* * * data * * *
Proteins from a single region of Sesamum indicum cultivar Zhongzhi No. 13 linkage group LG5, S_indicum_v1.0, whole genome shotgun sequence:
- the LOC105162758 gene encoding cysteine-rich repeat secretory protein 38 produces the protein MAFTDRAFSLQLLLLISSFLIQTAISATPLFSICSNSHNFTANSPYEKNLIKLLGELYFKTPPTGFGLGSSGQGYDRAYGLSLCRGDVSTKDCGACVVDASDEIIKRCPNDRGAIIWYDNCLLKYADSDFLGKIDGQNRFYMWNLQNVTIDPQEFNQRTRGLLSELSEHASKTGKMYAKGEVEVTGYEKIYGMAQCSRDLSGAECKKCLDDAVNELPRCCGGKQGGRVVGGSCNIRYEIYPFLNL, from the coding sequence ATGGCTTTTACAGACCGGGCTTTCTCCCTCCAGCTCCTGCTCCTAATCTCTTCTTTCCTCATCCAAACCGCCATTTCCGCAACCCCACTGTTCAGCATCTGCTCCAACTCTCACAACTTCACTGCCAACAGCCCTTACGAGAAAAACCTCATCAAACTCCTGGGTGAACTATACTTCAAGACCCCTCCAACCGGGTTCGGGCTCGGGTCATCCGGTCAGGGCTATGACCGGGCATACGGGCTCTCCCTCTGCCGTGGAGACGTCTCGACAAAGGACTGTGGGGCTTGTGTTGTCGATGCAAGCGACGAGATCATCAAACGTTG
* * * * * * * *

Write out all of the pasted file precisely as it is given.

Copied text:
Proteins from a single region of Sesamum indicum cultivar Zhongzhi No. 13 linkage group LG5, S_indicum_v1.0, whole genome shotgun sequence:
- the LOC105162758 gene encoding cysteine-rich repeat secretory protein 38 produces the protein MAFTDRAFSLQLLLLISSFLIQTAISATPLFSICSNSHNFTANSPYEKNLIKLLGELYFKTPPTGFGLGSSGQGYDRAYGLSLCRGDVSTKDCGACVVDASDEIIKRCPNDRGAIIWYDNCLLKYADSDFLGKIDGQNRFYMWNLQNVTIDPQEFNQRTRGLLSELSEHASKTGKMYAKGEVEVTGYEKIYGMAQCSRDLSGAECKKCLDDAVNELPRCCGGKQGGRVVGGSCNIRYEIYPFLNL, from the coding sequence ATGGCTTTTACAGACCGGGCTTTCTCCCTCCAGCTCCTGCTCCTAATCTCTTCTTTCCTCATCCAAACCGCCATTTCCGCAACCCCACTGTTCAGCATCTGCTCCAACTCTCACAACTTCACTGCCAACAGCCCTTACGAGAAAAACCTCATCAAACTCCTGGGTGAACTATACTTCAAGACCCCTCCAACCGGGTTCGGGCTCGGGTCATCCGGTCAGGGCTATGACCGGGCATACGGGCTCTCCCTCTGCCGTGGAGACGTCTCGACAAAGGACTGTGGGGCTTGTGTTGTCGATGCAAGCGACGAGATCATCAAACGTTG